ROCKINGHAM COUNTY — More than four million steps forward for his fellow veteran brethren.

That’s the level of dedication Marine Corps Veteran Terry Sharpe has committed to his journey to increase awareness of veterans’ issues.

Anyone who has witnessed “The Walking Marine” in action knows his devotion to informing the public of the troubling fact that each day, 22 veterans take their own lives in the U.S.

Step-by-step, day-by-day, the 68-year-old has made an impact during his seven 300-mile walking trips from Summerfield to Washington, D.C.

The 68-year-old will be the first to tell you he’s just a messenger and advocate, but his dedication to increasing suicide awareness has had a direct and positive impact on the local community and veterans’ loved ones who carry a heavy burden.

And his walk has helped provide light for veterans who at one time couldn’t see a way through to peace of mind.

Sharpe, who served a 13-month stint in Vietnam at 18 as an M-16 gunner, says it isn’t his experience overseas that compelled him to take action.

“It’s the Marine in me,” said Sharpe, who enlisted at the age of 17 and worked his way up to Lance Corporal before returning stateside after two years of active duty.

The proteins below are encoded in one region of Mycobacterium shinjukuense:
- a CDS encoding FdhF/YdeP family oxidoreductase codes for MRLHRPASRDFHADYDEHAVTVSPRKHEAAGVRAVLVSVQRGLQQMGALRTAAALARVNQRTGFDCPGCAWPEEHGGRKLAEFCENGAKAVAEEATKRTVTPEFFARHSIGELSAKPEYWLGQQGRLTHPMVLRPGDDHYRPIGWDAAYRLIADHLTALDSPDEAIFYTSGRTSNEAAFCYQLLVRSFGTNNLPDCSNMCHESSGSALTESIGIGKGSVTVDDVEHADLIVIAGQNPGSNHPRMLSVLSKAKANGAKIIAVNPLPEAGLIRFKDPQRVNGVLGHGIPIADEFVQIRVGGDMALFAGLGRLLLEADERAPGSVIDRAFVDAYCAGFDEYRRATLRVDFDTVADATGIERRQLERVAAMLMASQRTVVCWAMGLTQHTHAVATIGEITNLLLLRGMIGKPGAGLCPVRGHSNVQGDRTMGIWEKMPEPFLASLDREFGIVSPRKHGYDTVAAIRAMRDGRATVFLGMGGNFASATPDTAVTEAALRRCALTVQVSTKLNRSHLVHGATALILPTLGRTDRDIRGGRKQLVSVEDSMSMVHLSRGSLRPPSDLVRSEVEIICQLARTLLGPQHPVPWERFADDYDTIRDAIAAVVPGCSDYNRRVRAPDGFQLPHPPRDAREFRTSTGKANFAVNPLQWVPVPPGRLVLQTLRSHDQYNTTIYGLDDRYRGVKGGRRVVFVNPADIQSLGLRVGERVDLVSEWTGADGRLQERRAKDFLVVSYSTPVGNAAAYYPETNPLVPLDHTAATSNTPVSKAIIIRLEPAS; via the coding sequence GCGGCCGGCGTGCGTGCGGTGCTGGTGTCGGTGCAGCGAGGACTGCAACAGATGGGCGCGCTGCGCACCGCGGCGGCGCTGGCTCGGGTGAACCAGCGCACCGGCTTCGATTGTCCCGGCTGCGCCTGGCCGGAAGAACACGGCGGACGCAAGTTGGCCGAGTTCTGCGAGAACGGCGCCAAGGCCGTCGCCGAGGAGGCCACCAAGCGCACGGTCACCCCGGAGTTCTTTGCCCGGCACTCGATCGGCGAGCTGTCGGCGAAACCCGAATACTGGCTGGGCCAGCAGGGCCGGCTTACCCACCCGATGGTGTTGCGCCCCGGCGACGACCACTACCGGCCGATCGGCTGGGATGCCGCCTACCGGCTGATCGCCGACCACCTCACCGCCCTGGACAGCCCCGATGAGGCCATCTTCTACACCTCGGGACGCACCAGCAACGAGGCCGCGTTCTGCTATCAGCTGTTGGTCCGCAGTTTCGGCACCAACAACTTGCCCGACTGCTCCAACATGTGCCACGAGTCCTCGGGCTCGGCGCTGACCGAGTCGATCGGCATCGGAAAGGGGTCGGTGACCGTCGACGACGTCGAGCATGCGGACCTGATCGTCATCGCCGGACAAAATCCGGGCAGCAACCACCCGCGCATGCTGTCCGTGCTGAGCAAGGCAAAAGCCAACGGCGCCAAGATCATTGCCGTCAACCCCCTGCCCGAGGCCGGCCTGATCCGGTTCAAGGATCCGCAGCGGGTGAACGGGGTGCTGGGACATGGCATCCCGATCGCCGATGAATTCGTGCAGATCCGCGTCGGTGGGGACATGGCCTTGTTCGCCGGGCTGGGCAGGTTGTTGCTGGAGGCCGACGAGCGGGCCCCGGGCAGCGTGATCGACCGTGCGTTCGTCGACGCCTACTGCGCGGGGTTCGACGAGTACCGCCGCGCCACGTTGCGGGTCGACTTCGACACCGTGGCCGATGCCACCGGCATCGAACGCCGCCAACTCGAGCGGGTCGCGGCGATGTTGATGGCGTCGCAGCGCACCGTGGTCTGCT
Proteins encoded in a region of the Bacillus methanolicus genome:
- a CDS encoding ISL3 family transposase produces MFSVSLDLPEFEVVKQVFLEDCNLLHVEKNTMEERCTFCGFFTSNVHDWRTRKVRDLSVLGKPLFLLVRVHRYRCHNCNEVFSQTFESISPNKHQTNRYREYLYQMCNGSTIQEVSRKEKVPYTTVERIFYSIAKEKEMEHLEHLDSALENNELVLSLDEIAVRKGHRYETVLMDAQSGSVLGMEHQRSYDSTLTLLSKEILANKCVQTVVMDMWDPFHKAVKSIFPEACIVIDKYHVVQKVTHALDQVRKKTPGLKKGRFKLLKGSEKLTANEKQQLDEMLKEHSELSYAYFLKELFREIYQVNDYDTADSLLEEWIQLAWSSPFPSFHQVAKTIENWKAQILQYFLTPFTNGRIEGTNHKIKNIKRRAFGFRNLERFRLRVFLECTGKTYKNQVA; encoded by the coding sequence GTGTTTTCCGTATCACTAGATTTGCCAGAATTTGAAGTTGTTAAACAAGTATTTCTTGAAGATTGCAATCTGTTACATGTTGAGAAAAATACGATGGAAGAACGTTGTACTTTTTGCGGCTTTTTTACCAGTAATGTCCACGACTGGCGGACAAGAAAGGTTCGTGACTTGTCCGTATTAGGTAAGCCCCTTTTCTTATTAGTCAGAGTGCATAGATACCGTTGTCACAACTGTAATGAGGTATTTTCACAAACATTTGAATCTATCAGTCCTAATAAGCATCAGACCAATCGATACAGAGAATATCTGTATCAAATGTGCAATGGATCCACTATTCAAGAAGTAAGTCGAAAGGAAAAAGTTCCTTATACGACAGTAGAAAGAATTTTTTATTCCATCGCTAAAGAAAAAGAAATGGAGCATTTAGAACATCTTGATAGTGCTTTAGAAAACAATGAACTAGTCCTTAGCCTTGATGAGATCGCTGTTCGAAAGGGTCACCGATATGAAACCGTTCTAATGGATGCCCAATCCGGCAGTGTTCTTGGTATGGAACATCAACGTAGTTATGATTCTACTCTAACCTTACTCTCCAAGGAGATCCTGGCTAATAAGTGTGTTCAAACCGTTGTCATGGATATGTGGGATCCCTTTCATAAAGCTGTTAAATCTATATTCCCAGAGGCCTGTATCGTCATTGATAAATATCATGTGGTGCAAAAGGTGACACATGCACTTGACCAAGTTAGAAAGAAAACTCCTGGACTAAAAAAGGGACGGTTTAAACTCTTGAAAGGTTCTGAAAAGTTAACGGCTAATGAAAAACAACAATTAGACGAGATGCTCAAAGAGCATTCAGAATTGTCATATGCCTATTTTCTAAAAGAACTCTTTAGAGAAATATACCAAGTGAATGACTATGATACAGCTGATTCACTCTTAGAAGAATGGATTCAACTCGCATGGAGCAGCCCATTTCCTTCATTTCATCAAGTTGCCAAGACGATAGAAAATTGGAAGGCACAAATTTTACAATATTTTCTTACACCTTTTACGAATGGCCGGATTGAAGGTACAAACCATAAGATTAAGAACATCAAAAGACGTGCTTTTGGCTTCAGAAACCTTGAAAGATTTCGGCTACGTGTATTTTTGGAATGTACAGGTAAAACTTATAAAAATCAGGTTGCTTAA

Sharpe began his walks in September of 2014 following boiled-over frustration and a $100 bet with his wife.

Outraged by the lack of public concern, Sharpe took to the road following the arrest of Marine Andrew Tahmooressi — who was detained by Mexican authorities after accidentally crossing the border near Tijuana with legally registered weapons and ammunition in the back of his pickup truck.

Sharpe walked out of his house with only one plan — to increase awareness of Tahmooressi’s plight to a level that would help the fellow Marine return home.

Along the way, Sharpe found a new friendship with Allen Brown — a fellow Marine who had served in Sharpe’s battalion.

Brown, who ran into Sharpe near Danville during the initial walk, fell in line with Sharpe all the way to D.C.

But for Sharpe, one 300-mile walk was not enough.

Frustrated with the lack of response to Tahmooressi’s arrest, the proud and hard-headed Marine turned right back around for a second trek to Washington.

Finally, 600 miles later, he returned — just one day before Tahmoressi was released from Mexican custody.

Since then, the Summerfield resident has continued to devote his time and resources to veterans.

With the help of others, Sharpe has continued his annual 300-mile mission over the last five years. But since those first two trips, he’s shifted his focus exclusively to veteran suicide.

“I always honor veterans, but my sole purpose is to bring awareness every day,’’ Sharpe said. “There are well over 8,000 suicides a year. We’ve lost more than was killed in Vietnam.”

Sharpe said that he suspects the national statistics tallying 22 death a day are actually too low. And he’s not naive enough to think the daily suicide rate can shrink from 22 to zero.